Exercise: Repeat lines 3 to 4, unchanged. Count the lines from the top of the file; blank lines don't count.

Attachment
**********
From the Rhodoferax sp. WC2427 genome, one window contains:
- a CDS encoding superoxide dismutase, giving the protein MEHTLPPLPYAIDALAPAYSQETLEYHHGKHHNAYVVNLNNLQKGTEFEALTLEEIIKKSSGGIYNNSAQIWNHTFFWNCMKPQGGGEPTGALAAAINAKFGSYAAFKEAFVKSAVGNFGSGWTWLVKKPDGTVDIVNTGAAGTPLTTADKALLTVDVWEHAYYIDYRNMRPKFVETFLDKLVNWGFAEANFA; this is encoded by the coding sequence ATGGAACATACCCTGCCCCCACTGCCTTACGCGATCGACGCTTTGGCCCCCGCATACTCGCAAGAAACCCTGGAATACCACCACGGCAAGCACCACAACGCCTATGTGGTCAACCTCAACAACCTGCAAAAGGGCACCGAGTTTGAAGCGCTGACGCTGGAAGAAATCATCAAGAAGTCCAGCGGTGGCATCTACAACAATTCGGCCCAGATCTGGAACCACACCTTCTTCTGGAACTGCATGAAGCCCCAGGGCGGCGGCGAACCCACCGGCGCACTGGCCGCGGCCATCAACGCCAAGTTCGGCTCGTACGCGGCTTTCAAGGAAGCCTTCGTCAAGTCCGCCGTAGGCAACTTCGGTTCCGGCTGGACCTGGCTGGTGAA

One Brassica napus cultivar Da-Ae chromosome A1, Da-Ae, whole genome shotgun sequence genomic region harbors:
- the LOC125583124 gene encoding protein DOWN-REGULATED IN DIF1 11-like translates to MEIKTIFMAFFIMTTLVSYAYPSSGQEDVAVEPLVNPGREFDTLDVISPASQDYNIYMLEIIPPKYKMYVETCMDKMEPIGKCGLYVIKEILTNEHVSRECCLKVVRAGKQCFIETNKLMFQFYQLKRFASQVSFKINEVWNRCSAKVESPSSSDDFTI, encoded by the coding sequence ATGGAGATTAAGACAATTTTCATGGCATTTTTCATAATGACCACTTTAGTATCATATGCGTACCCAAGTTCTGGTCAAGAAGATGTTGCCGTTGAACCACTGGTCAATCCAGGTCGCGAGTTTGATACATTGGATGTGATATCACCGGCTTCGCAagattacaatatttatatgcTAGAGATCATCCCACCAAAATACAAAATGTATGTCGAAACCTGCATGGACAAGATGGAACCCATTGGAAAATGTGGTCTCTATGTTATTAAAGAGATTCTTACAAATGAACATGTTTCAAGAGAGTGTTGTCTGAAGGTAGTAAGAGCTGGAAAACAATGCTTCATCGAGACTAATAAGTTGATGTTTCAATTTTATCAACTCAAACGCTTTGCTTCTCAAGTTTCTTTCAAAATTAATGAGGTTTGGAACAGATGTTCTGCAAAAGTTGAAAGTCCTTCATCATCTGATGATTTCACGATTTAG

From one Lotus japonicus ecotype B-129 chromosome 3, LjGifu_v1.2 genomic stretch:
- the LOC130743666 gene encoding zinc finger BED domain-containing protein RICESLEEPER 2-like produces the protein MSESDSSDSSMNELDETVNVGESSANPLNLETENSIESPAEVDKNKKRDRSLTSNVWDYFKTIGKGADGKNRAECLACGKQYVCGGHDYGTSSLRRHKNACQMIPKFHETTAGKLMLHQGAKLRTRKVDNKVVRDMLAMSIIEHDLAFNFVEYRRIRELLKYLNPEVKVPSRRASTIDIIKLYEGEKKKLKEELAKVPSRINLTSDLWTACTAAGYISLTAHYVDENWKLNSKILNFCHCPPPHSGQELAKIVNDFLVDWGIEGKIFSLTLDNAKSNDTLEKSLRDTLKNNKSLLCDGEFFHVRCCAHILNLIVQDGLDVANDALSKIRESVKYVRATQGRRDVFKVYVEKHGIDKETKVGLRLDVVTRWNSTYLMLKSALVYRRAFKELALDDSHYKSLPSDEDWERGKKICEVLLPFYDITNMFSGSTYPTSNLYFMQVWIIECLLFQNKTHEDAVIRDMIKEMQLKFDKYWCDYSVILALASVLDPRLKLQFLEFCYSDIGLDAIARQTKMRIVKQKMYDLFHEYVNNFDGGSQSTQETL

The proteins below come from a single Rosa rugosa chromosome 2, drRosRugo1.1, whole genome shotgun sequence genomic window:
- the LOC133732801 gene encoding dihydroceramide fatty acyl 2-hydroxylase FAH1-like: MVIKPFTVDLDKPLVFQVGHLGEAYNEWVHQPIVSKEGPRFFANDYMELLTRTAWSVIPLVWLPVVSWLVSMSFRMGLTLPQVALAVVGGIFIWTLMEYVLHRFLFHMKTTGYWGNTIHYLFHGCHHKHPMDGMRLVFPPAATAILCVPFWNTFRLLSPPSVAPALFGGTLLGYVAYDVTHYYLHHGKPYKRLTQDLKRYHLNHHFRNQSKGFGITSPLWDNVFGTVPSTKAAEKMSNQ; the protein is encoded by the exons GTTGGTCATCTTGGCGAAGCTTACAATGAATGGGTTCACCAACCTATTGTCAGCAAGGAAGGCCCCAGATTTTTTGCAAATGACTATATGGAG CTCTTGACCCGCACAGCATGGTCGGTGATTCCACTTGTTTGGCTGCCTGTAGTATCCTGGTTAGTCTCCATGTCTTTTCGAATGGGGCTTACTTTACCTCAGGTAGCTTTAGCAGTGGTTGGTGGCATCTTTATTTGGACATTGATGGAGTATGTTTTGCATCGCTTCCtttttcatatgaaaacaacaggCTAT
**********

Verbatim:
One Brassica napus cultivar Da-Ae chromosome A1, Da-Ae, whole genome shotgun sequence genomic region harbors:
- the LOC125583124 gene encoding protein DOWN-REGULATED IN DIF1 11-like translates to MEIKTIFMAFFIMTTLVSYAYPSSGQEDVAVEPLVNPGREFDTLDVISPASQDYNIYMLEIIPPKYKMYVETCMDKMEPIGKCGLYVIKEILTNEHVSRECCLKVVRAGKQCFIETNKLMFQFYQLKRFASQVSFKINEVWNRCSAKVESPSSSDDFTI, encoded by the coding sequence ATGGAGATTAAGACAATTTTCATGGCATTTTTCATAATGACCACTTTAGTATCATATGCGTACCCAAGTTCTGGTCAAGAAGATGTTGCCGTTGAACCACTGGTCAATCCAGGTCGCGAGTTTGATACATTGGATGTGATATCACCGGCTTCGCAagattacaatatttatatgcTAGAGATCATCCCACCAAAATACAAAATGTATGTCGAAACCTGCATGGACAAGATGGAACCCATTGGAAAATGTGGTCTCTATGTTATTAAAGAGATTCTTACAAATGAACATGTTTCAAGAGAGTGTTGTCTGAAGGTAGTAAGAGCTGGAAAACAATGCTTCATCGAGACTAATAAGTTGATGTTTCAATTTTATCAACTCAAACGCTTTGCTTCTCAAGTTTCTTTCAAAATTAATGAGGTTTGGAACAGATGTTCTGCAAAAGTTGAAAGTCCTTCATCATCTGATGATTTCACGATTTAG